Blogger: Michelle Ule
Location: Back in the Santa Rosa office.
I’m not only “our” editorial assistant here at Books & Such, but I’m a writer myself.
I’ve written at least five novels (with others lying around in various states of undress), three family histories, three travel tales, and one memoir. You probably haven’t heard of me before (which is a shame, because the New York Times crossword puzzle really needs my last name), but that doesn’t mean I’m not a writer.
I used to visit my children’s classrooms and talk about being a writer. I’d show the kids articles I’d authored, talk about writing letters and about describing things to other people–being a storyteller. Then I’d pull out several “books” I’d written. Their favorite was always Daddy’s Book, written for our toddler, which tells the story of my husband going to sea for three months while my second child grew in the womb.
“See,” I would say, “you can be a writer, too. You can put your words together in a way that means something to someone you love, and illustrate it with your own pictures.”
But that wasn’t good enough for my then-seven-year-old, and it may not be good enough for your spouse or family members. “When are you going to write a real book?” she asked. “One I can check out of the library?”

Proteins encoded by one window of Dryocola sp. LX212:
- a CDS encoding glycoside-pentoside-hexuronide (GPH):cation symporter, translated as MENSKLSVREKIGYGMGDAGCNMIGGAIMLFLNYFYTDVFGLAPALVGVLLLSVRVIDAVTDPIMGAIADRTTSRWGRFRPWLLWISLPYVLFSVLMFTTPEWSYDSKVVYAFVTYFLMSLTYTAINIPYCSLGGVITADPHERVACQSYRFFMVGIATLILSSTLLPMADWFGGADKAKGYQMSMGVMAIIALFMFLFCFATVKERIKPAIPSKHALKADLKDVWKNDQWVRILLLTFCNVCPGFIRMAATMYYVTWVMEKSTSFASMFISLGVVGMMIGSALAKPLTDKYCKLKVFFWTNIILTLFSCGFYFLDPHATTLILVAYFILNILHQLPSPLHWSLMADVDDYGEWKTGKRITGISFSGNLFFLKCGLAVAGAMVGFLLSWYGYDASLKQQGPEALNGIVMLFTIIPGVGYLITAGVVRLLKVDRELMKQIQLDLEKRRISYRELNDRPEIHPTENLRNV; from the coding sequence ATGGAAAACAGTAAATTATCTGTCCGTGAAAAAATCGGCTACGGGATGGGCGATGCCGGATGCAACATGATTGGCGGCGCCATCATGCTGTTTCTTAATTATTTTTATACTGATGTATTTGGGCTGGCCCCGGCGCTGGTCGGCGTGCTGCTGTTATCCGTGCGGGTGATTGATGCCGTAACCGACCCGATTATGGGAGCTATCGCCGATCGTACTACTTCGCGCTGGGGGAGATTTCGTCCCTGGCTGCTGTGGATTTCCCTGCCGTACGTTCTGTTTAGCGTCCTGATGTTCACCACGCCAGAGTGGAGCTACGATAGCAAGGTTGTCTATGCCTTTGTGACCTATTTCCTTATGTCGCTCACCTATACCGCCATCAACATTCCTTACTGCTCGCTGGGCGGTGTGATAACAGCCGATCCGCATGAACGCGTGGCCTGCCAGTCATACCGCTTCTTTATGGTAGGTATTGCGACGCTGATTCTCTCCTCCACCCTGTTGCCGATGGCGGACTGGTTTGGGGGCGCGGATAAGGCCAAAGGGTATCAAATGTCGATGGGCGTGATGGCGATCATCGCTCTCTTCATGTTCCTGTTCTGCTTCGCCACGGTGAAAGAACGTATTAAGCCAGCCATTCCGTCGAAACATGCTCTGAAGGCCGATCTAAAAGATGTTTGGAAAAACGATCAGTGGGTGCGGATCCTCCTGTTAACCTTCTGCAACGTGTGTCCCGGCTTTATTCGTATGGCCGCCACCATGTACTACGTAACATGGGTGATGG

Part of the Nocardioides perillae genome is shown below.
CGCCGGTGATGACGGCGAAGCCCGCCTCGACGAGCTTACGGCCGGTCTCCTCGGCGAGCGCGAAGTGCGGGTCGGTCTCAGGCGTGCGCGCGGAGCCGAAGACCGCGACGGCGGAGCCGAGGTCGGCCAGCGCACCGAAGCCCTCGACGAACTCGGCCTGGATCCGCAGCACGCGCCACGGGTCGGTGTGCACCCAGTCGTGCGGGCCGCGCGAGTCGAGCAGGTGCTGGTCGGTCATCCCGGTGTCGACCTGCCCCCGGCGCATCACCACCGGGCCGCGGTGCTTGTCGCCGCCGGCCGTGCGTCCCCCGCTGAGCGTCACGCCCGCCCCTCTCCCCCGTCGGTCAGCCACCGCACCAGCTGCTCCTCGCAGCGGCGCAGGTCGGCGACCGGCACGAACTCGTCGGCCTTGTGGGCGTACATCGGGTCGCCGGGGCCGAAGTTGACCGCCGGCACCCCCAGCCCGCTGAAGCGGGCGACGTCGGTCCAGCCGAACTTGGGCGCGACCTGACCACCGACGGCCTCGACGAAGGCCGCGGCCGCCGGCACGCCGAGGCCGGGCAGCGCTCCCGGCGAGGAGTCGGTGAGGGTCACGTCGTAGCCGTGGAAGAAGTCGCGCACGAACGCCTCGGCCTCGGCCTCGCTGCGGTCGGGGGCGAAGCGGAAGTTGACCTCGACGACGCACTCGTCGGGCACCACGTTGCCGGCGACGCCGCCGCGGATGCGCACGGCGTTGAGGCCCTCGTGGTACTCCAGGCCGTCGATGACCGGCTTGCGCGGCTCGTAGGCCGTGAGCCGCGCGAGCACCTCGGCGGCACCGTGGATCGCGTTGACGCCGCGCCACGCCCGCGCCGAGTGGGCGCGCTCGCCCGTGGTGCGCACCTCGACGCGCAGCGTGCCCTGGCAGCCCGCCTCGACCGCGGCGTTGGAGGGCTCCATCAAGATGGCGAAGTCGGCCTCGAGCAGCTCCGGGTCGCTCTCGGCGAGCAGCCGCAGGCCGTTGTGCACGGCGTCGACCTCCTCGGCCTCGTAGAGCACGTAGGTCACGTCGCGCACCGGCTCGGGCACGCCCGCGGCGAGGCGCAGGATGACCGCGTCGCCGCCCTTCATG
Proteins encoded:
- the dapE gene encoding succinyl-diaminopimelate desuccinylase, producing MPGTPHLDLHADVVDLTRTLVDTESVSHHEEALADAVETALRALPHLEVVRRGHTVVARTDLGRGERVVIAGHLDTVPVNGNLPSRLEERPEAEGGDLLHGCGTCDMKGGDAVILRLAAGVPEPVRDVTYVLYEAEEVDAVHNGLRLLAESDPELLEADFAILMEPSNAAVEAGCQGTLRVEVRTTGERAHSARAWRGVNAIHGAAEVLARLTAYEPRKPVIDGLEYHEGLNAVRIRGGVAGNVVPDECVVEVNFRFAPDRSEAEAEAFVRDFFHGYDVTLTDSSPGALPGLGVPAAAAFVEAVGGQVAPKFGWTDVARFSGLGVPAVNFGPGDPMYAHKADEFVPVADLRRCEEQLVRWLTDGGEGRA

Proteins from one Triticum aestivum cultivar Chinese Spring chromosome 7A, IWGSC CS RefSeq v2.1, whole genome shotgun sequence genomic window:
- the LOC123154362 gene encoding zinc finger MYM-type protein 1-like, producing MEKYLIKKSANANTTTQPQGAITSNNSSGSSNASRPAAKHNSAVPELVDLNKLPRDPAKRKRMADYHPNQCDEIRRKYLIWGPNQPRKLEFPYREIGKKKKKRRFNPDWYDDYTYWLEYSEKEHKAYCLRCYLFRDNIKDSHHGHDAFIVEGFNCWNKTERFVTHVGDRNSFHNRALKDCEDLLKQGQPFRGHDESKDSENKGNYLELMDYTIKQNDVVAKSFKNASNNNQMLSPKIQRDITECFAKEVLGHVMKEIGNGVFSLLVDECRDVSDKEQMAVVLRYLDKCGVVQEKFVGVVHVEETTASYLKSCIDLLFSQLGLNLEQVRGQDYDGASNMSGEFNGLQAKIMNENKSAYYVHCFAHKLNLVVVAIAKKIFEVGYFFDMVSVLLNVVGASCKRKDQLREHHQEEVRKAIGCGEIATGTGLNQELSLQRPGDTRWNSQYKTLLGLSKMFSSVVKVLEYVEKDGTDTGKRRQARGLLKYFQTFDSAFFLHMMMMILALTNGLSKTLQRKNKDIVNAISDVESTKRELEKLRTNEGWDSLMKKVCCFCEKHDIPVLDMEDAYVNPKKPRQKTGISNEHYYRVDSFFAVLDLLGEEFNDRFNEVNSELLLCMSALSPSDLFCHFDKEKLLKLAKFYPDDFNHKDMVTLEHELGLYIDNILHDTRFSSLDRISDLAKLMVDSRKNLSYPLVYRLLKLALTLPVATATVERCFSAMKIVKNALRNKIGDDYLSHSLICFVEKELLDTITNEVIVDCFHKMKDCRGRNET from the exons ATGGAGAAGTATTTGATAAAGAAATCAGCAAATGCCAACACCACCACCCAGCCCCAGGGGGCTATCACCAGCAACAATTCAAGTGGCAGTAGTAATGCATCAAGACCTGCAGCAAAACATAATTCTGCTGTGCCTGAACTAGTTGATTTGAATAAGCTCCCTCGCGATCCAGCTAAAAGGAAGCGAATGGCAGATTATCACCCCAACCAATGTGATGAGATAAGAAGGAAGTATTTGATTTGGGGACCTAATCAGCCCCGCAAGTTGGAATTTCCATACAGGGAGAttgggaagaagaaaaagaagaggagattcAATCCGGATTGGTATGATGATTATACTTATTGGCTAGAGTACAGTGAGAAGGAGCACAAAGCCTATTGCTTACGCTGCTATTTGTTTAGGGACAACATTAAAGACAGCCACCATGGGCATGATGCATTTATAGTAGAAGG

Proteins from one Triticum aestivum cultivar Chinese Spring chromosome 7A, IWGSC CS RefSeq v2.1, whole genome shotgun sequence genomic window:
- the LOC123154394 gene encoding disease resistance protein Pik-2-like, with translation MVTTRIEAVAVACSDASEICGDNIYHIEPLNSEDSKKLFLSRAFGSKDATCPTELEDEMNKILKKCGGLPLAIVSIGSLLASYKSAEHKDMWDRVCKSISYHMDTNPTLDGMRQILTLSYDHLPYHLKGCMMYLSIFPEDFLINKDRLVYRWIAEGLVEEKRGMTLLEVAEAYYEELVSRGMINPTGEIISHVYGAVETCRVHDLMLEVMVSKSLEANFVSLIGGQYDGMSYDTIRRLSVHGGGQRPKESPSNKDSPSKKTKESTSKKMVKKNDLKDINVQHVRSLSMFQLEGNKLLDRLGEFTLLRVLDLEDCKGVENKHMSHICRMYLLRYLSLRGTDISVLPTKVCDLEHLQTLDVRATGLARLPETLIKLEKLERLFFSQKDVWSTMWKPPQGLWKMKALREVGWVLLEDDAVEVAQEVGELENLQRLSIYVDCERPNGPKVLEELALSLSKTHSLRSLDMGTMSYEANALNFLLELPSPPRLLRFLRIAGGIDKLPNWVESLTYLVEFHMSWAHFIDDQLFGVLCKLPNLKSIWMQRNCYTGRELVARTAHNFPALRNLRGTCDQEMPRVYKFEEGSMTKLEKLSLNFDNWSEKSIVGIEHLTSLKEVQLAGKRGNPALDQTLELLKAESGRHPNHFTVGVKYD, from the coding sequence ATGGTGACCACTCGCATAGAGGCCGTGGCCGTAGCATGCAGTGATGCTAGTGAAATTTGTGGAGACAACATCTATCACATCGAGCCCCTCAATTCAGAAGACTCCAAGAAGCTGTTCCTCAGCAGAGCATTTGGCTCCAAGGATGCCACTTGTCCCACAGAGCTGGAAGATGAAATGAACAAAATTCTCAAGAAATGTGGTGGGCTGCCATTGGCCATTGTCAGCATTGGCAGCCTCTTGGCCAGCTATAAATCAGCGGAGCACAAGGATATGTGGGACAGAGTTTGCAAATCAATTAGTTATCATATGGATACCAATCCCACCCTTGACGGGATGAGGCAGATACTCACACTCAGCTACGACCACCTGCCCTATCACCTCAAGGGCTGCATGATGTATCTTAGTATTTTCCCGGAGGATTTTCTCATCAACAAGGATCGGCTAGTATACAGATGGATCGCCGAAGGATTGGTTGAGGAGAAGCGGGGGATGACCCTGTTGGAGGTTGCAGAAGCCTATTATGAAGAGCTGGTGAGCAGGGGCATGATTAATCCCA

I don’t know.
I just have the drive to put words on paper, to tell a story, to communicate truth. You probably do, too.
A writer is a person who writes, not a person who is published. (That individual is called an “author.”)
Still, the ambition to see your words in print pushes you on. But if your project doesn’t interest a publisher in this extremely competitive market, what’s a writer to do?
For immediate gratification, many writers blog or comment on blogs. I get a lot of my thoughts into cyberspace at World Magazine’s blog.
But if that’s not good enough, the options for holding a physical book in hand are myriad. Yes, we like the idea of finding an agent and selling a book to a royalty-paying publishing house. But the world is changing. You can take your same manuscript to a self-publishing house, you can create word and picture projects on Mac computers and have them printed, or you can go to the old spiral-bound version I’ve used several times.
It may not look like a real book to some, but you’re still a writer.